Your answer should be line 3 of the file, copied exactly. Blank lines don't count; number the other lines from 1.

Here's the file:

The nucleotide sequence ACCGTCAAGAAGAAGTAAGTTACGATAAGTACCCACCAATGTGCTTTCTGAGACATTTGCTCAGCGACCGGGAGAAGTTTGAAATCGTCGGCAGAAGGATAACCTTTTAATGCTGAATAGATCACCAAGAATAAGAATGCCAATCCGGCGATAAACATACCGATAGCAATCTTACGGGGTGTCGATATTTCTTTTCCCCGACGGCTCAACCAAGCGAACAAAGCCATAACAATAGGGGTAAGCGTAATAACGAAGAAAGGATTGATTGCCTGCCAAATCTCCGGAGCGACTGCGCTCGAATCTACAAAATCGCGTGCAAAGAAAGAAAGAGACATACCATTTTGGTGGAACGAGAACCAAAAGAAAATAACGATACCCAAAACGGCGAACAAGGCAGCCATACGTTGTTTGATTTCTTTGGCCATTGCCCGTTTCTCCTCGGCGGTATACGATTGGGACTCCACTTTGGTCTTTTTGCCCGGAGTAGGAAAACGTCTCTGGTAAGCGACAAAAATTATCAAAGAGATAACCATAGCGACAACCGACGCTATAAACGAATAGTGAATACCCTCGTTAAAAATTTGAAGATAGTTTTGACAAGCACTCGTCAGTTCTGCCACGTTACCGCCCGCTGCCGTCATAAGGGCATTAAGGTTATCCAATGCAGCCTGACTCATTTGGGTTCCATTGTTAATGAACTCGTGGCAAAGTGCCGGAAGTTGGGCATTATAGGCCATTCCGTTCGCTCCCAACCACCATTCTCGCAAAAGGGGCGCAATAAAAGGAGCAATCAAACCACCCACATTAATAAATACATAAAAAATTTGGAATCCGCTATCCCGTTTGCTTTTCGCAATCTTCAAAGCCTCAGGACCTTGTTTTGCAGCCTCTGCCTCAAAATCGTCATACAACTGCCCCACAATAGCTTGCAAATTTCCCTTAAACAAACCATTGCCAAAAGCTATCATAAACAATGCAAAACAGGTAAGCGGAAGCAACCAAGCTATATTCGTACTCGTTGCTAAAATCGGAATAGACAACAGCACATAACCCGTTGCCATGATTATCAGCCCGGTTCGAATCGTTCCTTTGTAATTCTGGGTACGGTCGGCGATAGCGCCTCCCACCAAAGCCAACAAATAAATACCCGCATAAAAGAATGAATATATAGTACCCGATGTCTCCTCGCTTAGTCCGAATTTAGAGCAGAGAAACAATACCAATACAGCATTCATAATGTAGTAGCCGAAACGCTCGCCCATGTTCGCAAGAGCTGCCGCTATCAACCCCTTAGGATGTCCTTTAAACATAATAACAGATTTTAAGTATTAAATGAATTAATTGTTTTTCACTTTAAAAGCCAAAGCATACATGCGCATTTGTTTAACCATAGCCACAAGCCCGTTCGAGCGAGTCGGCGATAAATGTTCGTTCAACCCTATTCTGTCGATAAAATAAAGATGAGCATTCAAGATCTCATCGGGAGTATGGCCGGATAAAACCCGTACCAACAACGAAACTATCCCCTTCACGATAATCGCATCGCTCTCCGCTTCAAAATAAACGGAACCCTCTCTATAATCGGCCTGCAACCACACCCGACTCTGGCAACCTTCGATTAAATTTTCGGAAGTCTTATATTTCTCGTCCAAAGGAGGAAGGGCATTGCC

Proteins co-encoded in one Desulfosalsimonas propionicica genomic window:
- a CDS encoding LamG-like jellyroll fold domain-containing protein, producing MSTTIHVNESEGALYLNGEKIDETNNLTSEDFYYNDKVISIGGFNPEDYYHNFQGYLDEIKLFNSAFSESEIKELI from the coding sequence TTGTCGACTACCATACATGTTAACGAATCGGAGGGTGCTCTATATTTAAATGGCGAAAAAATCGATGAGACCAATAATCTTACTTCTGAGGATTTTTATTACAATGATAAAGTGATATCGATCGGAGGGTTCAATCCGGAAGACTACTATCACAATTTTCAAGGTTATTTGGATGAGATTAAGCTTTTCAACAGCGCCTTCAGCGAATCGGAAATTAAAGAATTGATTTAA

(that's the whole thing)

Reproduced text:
- a CDS encoding LamG-like jellyroll fold domain-containing protein, producing MSTTIHVNESEGALYLNGEKIDETNNLTSEDFYYNDKVISIGGFNPEDYYHNFQGYLDEIKLFNSAFSESEIKELI from the coding sequence TTGTCGACTACCATACATGTTAACGAATCGGAGGGTGCTCTATATTTAAATGGCGAAAAAATCGATGAGACCAATAATCTTACTTCTGAGGATTTTTATTACAATGATAAAGTGATATCGATCGGAGGGTTCAATCCGGAAGACTACTATCACAATTTTCAAGGTTATTTGGATGAGATTAAGCTTTTCAACAGCGCCTTCAGCGAATCGGAAATTAAAGAATTGATTTAA